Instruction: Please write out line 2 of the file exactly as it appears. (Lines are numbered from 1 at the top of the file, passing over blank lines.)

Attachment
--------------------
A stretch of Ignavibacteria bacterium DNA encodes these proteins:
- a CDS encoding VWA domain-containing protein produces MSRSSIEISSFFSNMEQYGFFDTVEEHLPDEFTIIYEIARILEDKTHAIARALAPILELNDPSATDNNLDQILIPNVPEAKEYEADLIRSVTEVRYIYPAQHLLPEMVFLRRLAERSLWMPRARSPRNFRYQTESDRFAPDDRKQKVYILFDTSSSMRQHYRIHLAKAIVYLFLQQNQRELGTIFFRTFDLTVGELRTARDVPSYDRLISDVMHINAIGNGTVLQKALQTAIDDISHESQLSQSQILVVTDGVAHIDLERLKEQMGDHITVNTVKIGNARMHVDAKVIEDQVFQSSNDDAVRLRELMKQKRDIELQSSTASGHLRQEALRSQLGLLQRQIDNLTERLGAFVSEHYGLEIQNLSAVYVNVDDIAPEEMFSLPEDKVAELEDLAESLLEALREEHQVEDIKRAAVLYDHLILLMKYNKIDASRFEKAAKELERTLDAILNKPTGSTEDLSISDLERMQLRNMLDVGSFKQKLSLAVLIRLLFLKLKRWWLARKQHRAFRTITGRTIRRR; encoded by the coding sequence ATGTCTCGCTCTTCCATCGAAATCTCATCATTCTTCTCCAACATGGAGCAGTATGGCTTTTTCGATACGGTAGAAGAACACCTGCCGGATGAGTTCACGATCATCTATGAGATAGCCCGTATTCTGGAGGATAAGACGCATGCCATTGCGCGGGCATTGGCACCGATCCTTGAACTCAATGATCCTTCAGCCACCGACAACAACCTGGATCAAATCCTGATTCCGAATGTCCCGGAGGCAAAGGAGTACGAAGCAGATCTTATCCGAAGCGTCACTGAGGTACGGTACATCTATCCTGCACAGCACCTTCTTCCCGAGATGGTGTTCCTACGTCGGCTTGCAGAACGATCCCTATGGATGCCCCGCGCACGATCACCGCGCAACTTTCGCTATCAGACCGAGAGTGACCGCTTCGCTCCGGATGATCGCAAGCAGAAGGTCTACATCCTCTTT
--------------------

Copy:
- a CDS encoding VWA domain-containing protein produces MSRSSIEISSFFSNMEQYGFFDTVEEHLPDEFTIIYEIARILEDKTHAIARALAPILELNDPSATDNNLDQILIPNVPEAKEYEADLIRSVTEVRYIYPAQHLLPEMVFLRRLAERSLWMPRARSPRNFRYQTESDRFAPDDRKQKVYILFDTSSSMRQHYRIHLAKAIVYLFLQQNQRELGTIFFRTFDLTVGELRTARDVPSYDRLISDVMHINAIGNGTVLQKALQTAIDDISHESQLSQSQILVVTDGVAHIDLERLKEQMGDHITVNTVKIGNARMHVDAKVIEDQVFQSSNDDAVRLRELMKQKRDIELQSSTASGHLRQEALRSQLGLLQRQIDNLTERLGAFVSEHYGLEIQNLSAVYVNVDDIAPEEMFSLPEDKVAELEDLAESLLEALREEHQVEDIKRAAVLYDHLILLMKYNKIDASRFEKAAKELERTLDAILNKPTGSTEDLSISDLERMQLRNMLDVGSFKQKLSLAVLIRLLFLKLKRWWLARKQHRAFRTITGRTIRRR; encoded by the coding sequence ATGTCTCGCTCTTCCATCGAAATCTCATCATTCTTCTCCAACATGGAGCAGTATGGCTTTTTCGATACGGTAGAAGAACACCTGCCGGATGAGTTCACGATCATCTATGAGATAGCCCGTATTCTGGAGGATAAGACGCATGCCATTGCGCGGGCATTGGCACCGATCCTTGAACTCAATGATCCTTCAGCCACCGACAACAACCTGGATCAAATCCTGATTCCGAATGTCCCGGAGGCAAAGGAGTACGAAGCAGATCTTATCCGAAGCGTCACTGAGGTACGGTACATCTATCCTGCACAGCACCTTCTTCCCGAGATGGTGTTCCTACGTCGGCTTGCAGAACGATCCCTATGGATGCCCCGCGCACGATCACCGCGCAACTTTCGCTATCAGACCGAGAGTGACCGCTTCGCTCCGGATGATCGCAAGCAGAAGGTCTACATCCTCTTT